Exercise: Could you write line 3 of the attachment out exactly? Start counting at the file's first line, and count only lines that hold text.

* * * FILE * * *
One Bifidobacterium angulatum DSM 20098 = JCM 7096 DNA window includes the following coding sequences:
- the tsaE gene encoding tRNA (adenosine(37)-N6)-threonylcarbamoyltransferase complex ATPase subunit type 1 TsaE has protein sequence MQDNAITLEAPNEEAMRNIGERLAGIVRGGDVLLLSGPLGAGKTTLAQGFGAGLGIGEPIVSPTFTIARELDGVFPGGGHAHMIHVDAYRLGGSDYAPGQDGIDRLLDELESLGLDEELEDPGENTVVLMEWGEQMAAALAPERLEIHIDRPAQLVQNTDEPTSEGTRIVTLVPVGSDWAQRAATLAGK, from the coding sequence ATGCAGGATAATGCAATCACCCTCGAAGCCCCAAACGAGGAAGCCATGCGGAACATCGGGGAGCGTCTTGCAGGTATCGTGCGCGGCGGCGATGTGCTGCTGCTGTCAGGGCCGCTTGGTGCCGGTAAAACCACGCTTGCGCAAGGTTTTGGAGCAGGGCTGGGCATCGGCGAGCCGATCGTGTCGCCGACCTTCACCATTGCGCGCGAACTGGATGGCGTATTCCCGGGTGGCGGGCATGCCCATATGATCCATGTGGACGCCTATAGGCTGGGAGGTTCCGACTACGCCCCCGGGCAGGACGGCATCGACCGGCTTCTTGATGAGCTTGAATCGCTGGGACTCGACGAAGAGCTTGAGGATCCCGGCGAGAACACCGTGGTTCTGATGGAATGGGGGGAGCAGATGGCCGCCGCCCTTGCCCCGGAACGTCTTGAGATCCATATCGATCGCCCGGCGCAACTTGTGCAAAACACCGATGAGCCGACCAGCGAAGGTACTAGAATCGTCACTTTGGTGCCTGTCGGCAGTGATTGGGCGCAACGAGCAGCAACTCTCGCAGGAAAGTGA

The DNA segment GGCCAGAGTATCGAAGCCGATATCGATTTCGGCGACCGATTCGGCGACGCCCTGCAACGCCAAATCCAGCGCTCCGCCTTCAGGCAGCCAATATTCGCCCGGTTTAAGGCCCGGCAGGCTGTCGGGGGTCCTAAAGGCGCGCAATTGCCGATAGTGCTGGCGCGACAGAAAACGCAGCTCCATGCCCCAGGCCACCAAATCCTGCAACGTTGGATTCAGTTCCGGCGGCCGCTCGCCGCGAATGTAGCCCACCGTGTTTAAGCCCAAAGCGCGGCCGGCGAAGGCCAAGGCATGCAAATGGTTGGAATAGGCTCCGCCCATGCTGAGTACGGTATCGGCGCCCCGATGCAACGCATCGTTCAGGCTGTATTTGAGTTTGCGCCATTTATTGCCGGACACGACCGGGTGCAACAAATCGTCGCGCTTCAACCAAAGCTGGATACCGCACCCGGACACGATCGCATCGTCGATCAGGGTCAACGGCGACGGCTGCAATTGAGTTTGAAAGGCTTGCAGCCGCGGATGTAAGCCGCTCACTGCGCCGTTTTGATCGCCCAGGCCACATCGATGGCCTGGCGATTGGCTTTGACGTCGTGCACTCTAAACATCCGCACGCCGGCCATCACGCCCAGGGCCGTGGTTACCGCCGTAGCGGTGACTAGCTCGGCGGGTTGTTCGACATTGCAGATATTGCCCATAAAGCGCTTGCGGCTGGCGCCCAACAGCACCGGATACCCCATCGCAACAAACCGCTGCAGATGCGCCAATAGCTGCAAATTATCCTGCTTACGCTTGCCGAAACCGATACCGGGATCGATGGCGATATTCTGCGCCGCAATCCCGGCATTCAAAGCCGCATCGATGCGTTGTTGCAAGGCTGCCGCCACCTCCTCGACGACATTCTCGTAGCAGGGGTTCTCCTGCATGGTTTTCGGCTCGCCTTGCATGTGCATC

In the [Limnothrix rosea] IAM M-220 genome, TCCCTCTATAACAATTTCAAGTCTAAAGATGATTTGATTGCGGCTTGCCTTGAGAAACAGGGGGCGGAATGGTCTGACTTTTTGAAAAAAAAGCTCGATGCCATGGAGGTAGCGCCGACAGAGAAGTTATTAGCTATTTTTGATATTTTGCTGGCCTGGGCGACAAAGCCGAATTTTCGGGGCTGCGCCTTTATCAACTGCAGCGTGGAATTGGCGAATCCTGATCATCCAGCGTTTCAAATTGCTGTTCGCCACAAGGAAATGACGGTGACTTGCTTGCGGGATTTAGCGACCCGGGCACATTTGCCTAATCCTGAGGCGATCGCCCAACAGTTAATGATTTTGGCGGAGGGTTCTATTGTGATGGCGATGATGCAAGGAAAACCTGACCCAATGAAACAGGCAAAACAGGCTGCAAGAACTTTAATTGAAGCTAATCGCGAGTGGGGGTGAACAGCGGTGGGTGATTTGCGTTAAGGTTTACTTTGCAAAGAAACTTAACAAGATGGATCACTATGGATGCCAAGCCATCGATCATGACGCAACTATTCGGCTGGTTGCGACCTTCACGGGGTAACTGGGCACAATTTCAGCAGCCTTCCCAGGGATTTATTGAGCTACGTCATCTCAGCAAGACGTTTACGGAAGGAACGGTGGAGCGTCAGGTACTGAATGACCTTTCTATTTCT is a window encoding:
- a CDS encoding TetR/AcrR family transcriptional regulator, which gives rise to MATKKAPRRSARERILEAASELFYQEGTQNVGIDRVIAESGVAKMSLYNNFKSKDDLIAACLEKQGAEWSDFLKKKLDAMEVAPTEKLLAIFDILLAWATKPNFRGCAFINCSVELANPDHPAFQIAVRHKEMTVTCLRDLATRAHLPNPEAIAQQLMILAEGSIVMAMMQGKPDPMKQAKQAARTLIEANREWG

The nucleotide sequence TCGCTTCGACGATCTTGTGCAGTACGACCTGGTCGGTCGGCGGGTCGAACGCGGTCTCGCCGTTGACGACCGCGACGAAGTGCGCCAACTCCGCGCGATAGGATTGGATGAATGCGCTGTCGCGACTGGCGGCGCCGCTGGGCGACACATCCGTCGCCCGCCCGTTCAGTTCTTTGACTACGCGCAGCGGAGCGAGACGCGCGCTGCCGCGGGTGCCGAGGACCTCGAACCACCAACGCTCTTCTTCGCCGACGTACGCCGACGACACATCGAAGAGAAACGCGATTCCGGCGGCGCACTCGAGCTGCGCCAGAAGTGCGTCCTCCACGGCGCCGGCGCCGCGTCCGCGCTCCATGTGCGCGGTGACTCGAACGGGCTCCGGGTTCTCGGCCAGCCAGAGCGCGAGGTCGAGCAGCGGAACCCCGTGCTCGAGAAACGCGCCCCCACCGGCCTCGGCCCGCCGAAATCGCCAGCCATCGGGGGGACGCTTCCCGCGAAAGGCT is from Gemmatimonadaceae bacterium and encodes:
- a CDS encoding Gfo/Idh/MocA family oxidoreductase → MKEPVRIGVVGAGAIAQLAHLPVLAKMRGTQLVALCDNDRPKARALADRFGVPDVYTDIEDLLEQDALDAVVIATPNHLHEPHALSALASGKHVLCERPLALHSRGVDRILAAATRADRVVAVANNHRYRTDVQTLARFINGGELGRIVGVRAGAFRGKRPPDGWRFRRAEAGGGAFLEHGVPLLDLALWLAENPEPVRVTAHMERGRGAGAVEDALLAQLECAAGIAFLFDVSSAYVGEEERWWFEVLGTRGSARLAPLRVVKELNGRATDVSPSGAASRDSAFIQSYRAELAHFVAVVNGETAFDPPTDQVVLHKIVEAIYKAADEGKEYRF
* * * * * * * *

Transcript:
The DNA segment GGCCAGAGTATCGAAGCCGATATCGATTTCGGCGACCGATTCGGCGACGCCCTGCAACGCCAAATCCAGCGCTCCGCCTTCAGGCAGCCAATATTCGCCCGGTTTAAGGCCCGGCAGGCTGTCGGGGGTCCTAAAGGCGCGCAATTGCCGATAGTGCTGGCGCGACAGAAAACGCAGCTCCATGCCCCAGGCCACCAAATCCTGCAACGTTGGATTCAGTTCCGGCGGCCGCTCGCCGCGAATGTAGCCCACCGTGTTTAAGCCCAAAGCGCGGCCGGCGAAGGCCAAGGCATGCAAATGGTTGGAATAGGCTCCGCCCATGCTGAGTACGGTATCGGCGCCCCGATGCAACGCATCGTTCAGGCTGTATTTGAGTTTGCGCCATTTATTGCCGGACACGACCGGGTGCAACAAATCGTCGCGCTTCAACCAAAGCTGGATACCGCACCCGGACACGATCGCATCGTCGATCAGGGTCAACGGCGACGGCTGCAATTGAGTTTGAAAGGCTTGCAGCCGCGGATGTAAGCCGCTCACTGCGCCGTTTTGATCGCCCAGGCCACATCGATGGCCTGGCGATTGGCTTTGACGTCGTGCACTCTAAACATCCGCACGCCGGCCATCACGCCCAGGGCCGTGGTTACCGCCGTAGCGGTGACTAGCTCGGCGGGTTGTTCGACATTGCAGATATTGCCCATAAAGCGCTTGCGGCTGGCGCCCAACAGCACCGGATACCCCATCGCAACAAACCGCTGCAGATGCGCCAATAGCTGCAAATTATCCTGCTTACGCTTGCCGAAACCGATACCGGGATCGATGGCGATATTCTGCGCCGCAATCCCGGCATTCAAAGCCGCATCGATGCGTTGTTGCAAGGCTGCCGCCACCTCCTCGACGACATTCTCGTAGCAGGGGTTCTCCTGCATGGTTTTCGGCTCGCCTTGCATGTGCATC